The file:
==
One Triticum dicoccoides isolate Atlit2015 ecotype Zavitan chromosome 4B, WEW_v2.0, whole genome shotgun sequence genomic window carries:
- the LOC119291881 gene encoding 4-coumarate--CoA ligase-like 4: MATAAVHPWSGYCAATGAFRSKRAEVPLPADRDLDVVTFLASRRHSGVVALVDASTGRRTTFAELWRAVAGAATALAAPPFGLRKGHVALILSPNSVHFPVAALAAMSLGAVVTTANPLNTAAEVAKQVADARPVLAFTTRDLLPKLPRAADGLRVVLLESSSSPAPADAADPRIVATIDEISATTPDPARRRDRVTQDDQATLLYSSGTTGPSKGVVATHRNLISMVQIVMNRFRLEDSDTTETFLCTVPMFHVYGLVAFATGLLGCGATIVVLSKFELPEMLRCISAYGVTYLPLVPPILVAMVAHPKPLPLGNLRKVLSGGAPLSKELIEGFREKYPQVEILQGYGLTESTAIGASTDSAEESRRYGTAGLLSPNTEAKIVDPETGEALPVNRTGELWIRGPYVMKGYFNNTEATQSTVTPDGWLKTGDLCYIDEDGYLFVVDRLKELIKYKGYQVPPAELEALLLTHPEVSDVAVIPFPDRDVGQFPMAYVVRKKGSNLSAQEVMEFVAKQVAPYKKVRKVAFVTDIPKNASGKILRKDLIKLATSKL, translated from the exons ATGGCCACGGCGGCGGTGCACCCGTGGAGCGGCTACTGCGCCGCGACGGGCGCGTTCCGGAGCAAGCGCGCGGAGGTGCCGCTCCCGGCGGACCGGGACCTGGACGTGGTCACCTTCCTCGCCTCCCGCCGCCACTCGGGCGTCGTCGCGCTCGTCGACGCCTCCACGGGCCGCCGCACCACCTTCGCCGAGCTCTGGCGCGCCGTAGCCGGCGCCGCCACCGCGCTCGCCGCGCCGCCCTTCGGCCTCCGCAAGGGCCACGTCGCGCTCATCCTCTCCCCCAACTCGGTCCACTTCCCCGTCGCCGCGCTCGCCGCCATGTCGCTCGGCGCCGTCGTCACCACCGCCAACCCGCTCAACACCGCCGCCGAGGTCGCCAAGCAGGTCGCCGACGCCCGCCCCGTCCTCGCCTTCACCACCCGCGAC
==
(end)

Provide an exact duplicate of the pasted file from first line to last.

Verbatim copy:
One Triticum dicoccoides isolate Atlit2015 ecotype Zavitan chromosome 4B, WEW_v2.0, whole genome shotgun sequence genomic window carries:
- the LOC119291881 gene encoding 4-coumarate--CoA ligase-like 4: MATAAVHPWSGYCAATGAFRSKRAEVPLPADRDLDVVTFLASRRHSGVVALVDASTGRRTTFAELWRAVAGAATALAAPPFGLRKGHVALILSPNSVHFPVAALAAMSLGAVVTTANPLNTAAEVAKQVADARPVLAFTTRDLLPKLPRAADGLRVVLLESSSSPAPADAADPRIVATIDEISATTPDPARRRDRVTQDDQATLLYSSGTTGPSKGVVATHRNLISMVQIVMNRFRLEDSDTTETFLCTVPMFHVYGLVAFATGLLGCGATIVVLSKFELPEMLRCISAYGVTYLPLVPPILVAMVAHPKPLPLGNLRKVLSGGAPLSKELIEGFREKYPQVEILQGYGLTESTAIGASTDSAEESRRYGTAGLLSPNTEAKIVDPETGEALPVNRTGELWIRGPYVMKGYFNNTEATQSTVTPDGWLKTGDLCYIDEDGYLFVVDRLKELIKYKGYQVPPAELEALLLTHPEVSDVAVIPFPDRDVGQFPMAYVVRKKGSNLSAQEVMEFVAKQVAPYKKVRKVAFVTDIPKNASGKILRKDLIKLATSKL, translated from the exons ATGGCCACGGCGGCGGTGCACCCGTGGAGCGGCTACTGCGCCGCGACGGGCGCGTTCCGGAGCAAGCGCGCGGAGGTGCCGCTCCCGGCGGACCGGGACCTGGACGTGGTCACCTTCCTCGCCTCCCGCCGCCACTCGGGCGTCGTCGCGCTCGTCGACGCCTCCACGGGCCGCCGCACCACCTTCGCCGAGCTCTGGCGCGCCGTAGCCGGCGCCGCCACCGCGCTCGCCGCGCCGCCCTTCGGCCTCCGCAAGGGCCACGTCGCGCTCATCCTCTCCCCCAACTCGGTCCACTTCCCCGTCGCCGCGCTCGCCGCCATGTCGCTCGGCGCCGTCGTCACCACCGCCAACCCGCTCAACACCGCCGCCGAGGTCGCCAAGCAGGTCGCCGACGCCCGCCCCGTCCTCGCCTTCACCACCCGCGAC